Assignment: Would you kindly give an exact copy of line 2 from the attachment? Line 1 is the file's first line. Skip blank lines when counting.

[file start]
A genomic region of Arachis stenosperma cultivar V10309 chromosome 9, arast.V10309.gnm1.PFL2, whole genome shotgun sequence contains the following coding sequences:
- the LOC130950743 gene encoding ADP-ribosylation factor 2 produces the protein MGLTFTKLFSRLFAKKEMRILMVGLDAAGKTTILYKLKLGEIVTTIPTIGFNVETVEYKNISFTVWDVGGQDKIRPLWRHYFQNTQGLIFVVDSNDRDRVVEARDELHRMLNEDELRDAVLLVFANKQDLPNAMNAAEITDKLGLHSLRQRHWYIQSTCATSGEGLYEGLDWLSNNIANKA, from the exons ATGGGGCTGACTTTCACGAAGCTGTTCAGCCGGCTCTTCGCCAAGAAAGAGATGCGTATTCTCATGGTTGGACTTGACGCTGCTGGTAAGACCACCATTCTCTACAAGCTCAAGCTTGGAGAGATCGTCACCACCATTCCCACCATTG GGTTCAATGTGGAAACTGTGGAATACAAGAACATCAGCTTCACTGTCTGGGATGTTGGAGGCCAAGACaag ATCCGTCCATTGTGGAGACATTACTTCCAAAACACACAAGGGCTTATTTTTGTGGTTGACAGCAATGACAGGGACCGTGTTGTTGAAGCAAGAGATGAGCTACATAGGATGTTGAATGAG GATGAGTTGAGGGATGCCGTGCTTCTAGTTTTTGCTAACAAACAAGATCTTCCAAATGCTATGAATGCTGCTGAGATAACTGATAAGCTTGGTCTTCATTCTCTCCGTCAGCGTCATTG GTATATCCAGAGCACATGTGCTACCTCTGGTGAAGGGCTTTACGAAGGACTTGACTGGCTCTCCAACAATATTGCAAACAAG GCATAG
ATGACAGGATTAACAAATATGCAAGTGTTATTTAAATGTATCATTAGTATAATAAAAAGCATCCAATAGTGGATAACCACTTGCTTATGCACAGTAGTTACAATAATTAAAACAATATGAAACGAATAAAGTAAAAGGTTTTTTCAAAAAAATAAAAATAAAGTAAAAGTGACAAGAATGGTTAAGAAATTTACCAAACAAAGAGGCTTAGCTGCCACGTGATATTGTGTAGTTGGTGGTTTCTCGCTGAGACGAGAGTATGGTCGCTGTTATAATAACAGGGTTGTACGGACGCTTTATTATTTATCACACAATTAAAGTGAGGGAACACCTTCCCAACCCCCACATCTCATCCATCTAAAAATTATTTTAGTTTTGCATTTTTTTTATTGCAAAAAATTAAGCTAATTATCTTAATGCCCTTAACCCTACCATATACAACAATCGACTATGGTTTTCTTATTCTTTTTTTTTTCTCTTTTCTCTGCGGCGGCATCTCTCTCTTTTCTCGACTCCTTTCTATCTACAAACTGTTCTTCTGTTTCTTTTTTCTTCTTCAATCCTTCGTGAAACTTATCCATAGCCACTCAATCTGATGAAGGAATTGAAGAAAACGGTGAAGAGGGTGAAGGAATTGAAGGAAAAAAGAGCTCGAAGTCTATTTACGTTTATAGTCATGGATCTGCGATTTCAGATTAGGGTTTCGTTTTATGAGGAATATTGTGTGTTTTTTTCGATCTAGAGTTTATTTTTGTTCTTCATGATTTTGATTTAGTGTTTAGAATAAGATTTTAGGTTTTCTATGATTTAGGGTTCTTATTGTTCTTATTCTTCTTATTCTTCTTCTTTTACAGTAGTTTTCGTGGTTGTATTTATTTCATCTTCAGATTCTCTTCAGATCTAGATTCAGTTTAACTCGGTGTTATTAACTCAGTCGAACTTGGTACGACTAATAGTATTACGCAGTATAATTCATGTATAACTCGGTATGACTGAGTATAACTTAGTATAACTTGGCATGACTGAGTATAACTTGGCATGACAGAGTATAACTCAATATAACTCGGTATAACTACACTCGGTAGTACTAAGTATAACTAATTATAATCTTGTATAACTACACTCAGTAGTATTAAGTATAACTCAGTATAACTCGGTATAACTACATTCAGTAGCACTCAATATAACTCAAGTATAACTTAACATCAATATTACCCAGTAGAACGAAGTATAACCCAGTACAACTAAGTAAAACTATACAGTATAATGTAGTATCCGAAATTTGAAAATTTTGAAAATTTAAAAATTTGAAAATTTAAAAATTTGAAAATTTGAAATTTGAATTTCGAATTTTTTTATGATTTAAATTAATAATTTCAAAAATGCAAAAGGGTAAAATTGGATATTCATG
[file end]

- the LOC130950743 gene encoding ADP-ribosylation factor 2 produces the protein MGLTFTKLFSRLFAKKEMRILMVGLDAAGKTTILYKLKLGEIVTTIPTIGFNVETVEYKNISFTVWDVGGQDKIRPLWRHYFQNTQGLIFVVDSNDRDRVVEARDELHRMLNEDELRDAVLLVFANKQDLPNAMNAAEITDKLGLHSLRQRHWYIQSTCATSGEGLYEGLDWLSNNIANKA, from the exons ATGGGGCTGACTTTCACGAAGCTGTTCAGCCGGCTCTTCGCCAAGAAAGAGATGCGTATTCTCATGGTTGGACTTGACGCTGCTGGTAAGACCACCATTCTCTACAAGCTCAAGCTTGGAGAGATCGTCACCACCATTCCCACCATTG GGTTCAATGTGGAAACTGTGGAATACAAGAACATCAGCTTCACTGTCTGGGATGTTGGAGGCCAAGACaag ATCCGTCCATTGTGGAGACATTACTTCCAAAACACACAAGGGCTTATTTTTGTGGTTGACAGCAATGACAGGGACCGTGTTGTTGAAGCAAGAGATGAGCTACATAGGATGTTGAATGAG GATGAGTTGAGGGATGCCGTGCTTCTAGTTTTTGCTAACAAACAAGATCTTCCAAATGCTATGAATGCTGCTGAGATAACTGATAAGCTTGGTCTTCATTCTCTCCGTCAGCGTCATTG GTATATCCAGAGCACATGTGCTACCTCTGGTGAAGGGCTTTACGAAGGACTTGACTGGCTCTCCAACAATATTGCAAACAAG GCATAG